I am not Charlie, nor will I ever be.  Wearing a Je suis Charlie badge is one sure way of getting attention, but I will leave that to others.  And another thing: Obscenity has no redeeming social value, and Charlie Hebdo was and is one long obscenity.  But let’s start with that famous Parisian march of mourners, one that had more criminals on its front row than a Mafia funeral.  How is it possible that the gangster who calls himself the emir of Qatar went marching and pretending to honor the dead journalists when it is he who is the main financier of the jihadists in Syria, Iraq, Egypt, and Libya?  Why was Netanyahu on the front row, when it is he and his fellow zealots who killed more than 1,500 innocent Gazan children among more than 2,500 dead last summer and bragged about it afterward while pretending to be victims?  Why did Angela Merkel bother to march when on that same morning she was telling Germans who wish to control Muslim immigration that they “have hate in their hearts”?  If this were a movie, people would laugh it off the screen.  Last but not least, how can a government be taken seriously when it invites so many gangsters but does not allow the leader of the largest French party, the National Front, to attend?  Incidentally, it is the only French party that, since its inception, has opposed the Islamization of France.

Mind you, what I’m about to say has cost some commentators their jobs, but for some strange reason I don’t think it will cost me mine.  Charlie Hebdo was and is a poor excuse for a magazine, a vicious, coarse, and cruel libel machine that treats religion as a form of deviance.  Showing the Pope holding a condom above his head and intoning the Eucharistic “This is my body” could have got the magazine firebombed but didn’t, as we Christians have got used to insults.  Not so the Muslims.  They know how to stop these affronts, and I’ll bet my bottom dollar that after the rage over the killings subsides, not many covers will appear showing Muhammad’s face.  Another cover had the Virgin Mary giving birth to Christ, and another had Jesus sodomizing a bearded God the Father while being sodomized by an icon of the Holy Spirit.  I am sorry to describe such horrors in detail, but it’s the only way I can convince you that the people who died at the hands of the terrorists were not just innocent bystanders.  Actually, those who drew the cartoons were obsessed with bare bottoms and buggery, and made a good living by insulting religions and those who believe in them.  Personally, I do not regard an insult to my religion to be a capital offense, but then I’m a civilized person, and the Muslims who did the killing were not.  It’s as simple as that.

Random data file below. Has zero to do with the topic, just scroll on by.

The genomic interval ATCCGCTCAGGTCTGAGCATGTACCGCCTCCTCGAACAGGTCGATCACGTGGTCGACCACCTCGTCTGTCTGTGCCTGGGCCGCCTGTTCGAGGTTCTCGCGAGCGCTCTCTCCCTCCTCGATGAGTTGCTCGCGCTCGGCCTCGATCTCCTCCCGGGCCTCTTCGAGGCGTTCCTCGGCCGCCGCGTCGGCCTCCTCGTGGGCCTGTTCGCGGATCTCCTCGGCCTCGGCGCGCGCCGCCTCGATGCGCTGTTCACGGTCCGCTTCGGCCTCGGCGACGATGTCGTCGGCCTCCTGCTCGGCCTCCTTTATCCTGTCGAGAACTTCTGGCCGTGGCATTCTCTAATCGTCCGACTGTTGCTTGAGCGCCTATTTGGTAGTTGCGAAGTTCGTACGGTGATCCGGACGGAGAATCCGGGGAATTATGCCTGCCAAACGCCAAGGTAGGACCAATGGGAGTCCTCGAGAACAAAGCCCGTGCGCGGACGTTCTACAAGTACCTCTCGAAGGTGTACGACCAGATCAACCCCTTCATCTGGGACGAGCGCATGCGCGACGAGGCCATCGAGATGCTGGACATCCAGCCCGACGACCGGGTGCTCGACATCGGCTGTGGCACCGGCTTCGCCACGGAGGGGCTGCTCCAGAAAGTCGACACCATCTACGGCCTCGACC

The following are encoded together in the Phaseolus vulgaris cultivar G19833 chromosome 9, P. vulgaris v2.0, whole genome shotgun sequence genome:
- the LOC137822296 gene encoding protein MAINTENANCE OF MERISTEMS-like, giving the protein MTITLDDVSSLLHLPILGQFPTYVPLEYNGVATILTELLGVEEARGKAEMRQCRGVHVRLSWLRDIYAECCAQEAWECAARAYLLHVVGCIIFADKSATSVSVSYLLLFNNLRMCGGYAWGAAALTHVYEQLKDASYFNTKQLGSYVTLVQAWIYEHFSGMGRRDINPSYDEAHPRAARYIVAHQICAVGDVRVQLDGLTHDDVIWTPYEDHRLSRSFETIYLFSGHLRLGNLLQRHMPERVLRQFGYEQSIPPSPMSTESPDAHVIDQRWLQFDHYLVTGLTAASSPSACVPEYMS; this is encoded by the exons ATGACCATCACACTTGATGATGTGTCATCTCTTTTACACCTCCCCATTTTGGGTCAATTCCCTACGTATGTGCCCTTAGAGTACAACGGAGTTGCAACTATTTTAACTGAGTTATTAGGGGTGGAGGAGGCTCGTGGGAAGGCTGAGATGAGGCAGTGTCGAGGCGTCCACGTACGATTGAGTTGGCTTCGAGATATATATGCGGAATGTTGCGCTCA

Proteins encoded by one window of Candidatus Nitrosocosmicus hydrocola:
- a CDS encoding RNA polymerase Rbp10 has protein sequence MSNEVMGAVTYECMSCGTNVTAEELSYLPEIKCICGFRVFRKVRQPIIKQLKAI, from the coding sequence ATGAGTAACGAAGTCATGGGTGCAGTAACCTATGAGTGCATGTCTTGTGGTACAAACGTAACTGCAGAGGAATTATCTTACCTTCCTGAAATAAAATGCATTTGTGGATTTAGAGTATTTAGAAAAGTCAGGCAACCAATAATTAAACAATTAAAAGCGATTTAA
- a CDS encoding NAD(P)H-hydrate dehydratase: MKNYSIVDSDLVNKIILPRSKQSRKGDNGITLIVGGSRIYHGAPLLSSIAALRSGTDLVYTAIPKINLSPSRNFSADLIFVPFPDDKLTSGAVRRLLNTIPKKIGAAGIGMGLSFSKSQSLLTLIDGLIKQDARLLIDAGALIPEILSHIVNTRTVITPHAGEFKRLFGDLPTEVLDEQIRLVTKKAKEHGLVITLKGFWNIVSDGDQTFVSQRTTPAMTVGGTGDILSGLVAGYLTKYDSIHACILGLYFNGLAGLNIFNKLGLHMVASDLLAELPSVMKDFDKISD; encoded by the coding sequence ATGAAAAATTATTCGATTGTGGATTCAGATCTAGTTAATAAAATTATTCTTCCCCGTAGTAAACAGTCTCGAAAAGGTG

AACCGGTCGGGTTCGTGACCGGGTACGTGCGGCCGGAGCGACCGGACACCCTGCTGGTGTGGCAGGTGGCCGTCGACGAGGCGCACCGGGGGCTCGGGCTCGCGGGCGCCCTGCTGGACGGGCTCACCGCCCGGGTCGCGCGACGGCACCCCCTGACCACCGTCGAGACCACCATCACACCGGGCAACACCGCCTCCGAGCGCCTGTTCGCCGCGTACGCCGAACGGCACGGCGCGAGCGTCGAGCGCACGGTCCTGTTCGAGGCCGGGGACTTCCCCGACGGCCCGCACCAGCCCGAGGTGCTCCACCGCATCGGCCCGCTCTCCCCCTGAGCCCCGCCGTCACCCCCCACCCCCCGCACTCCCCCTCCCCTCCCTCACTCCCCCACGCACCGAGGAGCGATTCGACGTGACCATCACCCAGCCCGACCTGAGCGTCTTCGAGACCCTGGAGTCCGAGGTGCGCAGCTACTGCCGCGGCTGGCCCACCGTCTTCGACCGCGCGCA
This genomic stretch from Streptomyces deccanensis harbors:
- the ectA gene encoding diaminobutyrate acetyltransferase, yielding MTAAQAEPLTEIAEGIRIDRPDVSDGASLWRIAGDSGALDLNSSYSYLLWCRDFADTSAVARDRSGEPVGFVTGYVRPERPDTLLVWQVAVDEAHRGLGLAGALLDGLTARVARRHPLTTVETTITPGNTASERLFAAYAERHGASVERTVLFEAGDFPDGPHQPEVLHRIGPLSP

Let’s face it: Everything that appeared in Charlie Hebdo was intended to cause pain and to infuriate those who believe in religion.  It called itself a humorous weekly, but only a sick person would find any humor in it.  Which brings me to the freedom of speech conundrum.  Many millions of freedom-loving Europeans are now identifying with the magazine, one they had never heard of before the murders.  But that’s identifying themselves not with freedom but with intolerance and viciousness and many other evil things.  And as far as freedom of speech is concerned, this freedom is selective at best.  In America, neo-Nazis were allowed to march in Illinois while giving Hitler salutes, but this could never happen in the Continent that calls itself the cradle of civilization.  David Irving, the notorious historian who challenged the number of Jews killed by the Nazis, spent two years in an Austrian jail.

Finally, in the Arab world severe punishment and a cruel death await those who dare challenge the religion of Muhammad.  Arab despots do not tolerate the slightest deviation from what they interpret the Koran to say.  The only secular leader is Bashar al-Assad, and we all know the trouble he’s in.  Religion in the Third World is used to eliminate opponents and to keep people in line.  Yet the European Union has made it possible for terrorists to move freely throughout the Continent without border checks or controls.  And even after a terrorist commits a crime, he is not necessarily deported if he has any connection to a European citizen.  They call it the Human Rights Act.  Political correctness overrules the people’s safety.  Christians, however, have been arrested for quoting the Bible in the street, for fear of giving offense to minorities.  One man’s free expression may be another man’s hate speech, but the Europeans have yet to figure this one out.  At best, it is a travesty; at worst, it means having the freedom to murder innocents in the name of the prophet.  Charlie Hebdo’s hacks paid the ultimate price for blasphemy.  I was as appalled as the rest of you, but then I never agreed to turn Europe into a hotbed of terror by admitting Muslim immigrants who refuse to integrate.